Suddenly, on the back of one performance, the Highlanders have resurrected themselves from fading force to potential title winners.

When they lumbered to consecutive losses against the Reds and Sharks, it looked like the wheels were coming off. And the reason they were coming off was because there was no self-belief.

There was no conviction. They were uncertain, reticent to trust themselves and the game plan the way they did at this stage of the competition last year.

Without that inner belief, they didn't get off the defensive line the way they had. They didn't swarm either the Reds or Sharks; harry and hound them into submission. Without that confidence, they didn't take tactical control with the authority of old. They didn't dictate the pace of the game or determine in which areas they were going to play.


They didn't look like either defending or potential champions in those two games and there wasn't any compelling reason to see how that would change.

Self-belief is not easy to find once it has been lost and few teams rely upon it as much as the Highlanders. They have a good rather than a great squad. They need to wring out everything they have each time they play.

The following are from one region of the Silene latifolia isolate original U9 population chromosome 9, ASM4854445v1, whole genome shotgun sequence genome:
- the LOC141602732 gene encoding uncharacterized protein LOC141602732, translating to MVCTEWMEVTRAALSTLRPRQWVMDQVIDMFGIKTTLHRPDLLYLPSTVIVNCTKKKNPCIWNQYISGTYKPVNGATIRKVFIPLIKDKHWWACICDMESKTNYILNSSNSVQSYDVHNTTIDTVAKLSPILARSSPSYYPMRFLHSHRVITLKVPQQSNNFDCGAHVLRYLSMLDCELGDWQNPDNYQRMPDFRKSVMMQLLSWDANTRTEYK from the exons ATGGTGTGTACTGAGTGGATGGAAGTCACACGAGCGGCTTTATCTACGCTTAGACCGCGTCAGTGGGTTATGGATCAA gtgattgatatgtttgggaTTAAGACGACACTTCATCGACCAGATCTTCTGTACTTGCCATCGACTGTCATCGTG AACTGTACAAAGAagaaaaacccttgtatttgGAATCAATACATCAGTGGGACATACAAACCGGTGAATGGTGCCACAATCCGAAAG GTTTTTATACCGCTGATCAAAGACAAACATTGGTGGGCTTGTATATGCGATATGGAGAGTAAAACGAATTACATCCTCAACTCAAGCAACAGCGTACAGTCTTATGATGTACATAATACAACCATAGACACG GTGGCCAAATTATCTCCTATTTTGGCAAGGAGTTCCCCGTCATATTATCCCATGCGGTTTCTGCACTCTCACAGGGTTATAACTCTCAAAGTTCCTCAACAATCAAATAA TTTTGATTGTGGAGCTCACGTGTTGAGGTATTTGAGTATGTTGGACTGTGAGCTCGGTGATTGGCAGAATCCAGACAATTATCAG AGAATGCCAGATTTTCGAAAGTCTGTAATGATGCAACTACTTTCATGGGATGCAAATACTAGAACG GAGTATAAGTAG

Their success is built on hard work, discipline, accuracy, clever tactical planning, simplicity and patience.

It's their collective belief that they can succeed by doing their own jobs and trusting one another that elevates them from being a good team into a champion team and who wasn't ready to say, ahead of playing the Chiefs last week, that the Highlanders had lost their essence?

And then as quickly as they lost themselves, they found themselves. No one fancied them to topple the high-flying Chiefs and maybe that was the catalyst: maybe the Highlanders needed that backdrop of public doubt and incentive to prove everyone wrong.

Or maybe it was the return of Waisake Naholo that triggered their self-belief and had them back playing as champions - forcing the Chiefs to play miles behind the gainline and aimlessly scurry around trying to find space that wasn't there.

Naholo is that sort of player - inspirational in the way he can finish from almost anywhere. But, really, how the Highlanders have ignited their campaign isn't so important.

All that matters now from their perspective is that they play with the same pace, intensity and tactical mastery on Friday against the Crusaders.

If they can squeeze the Crusaders in the same way they did the Chiefs and convert their pressure into points with the same efficiency, then they are a better-than-even chance of winning on their own ground.

Most people made the mistake of underestimating the Highlanders last year.

They kept winning and yet every time they did, the suspicion grew stronger that it couldn't last. But the bigger the challenge, the better the Highlanders responded and it would be silly to imagine they can't, with largely the same squad and coaching staff, do the same again this year.

They have had a mid-season wobble, but the ship has been steadied. Naholo is back and firing. Malakai Fekitoa is due to erupt.

Lima Sopoaga has rediscovered that commanding edge and the two Smiths - Aaron and Ben - continue to deliver a bit of almost everything.

Now they look more dark horse than rocking horse.

Highlanders' remaining fixtures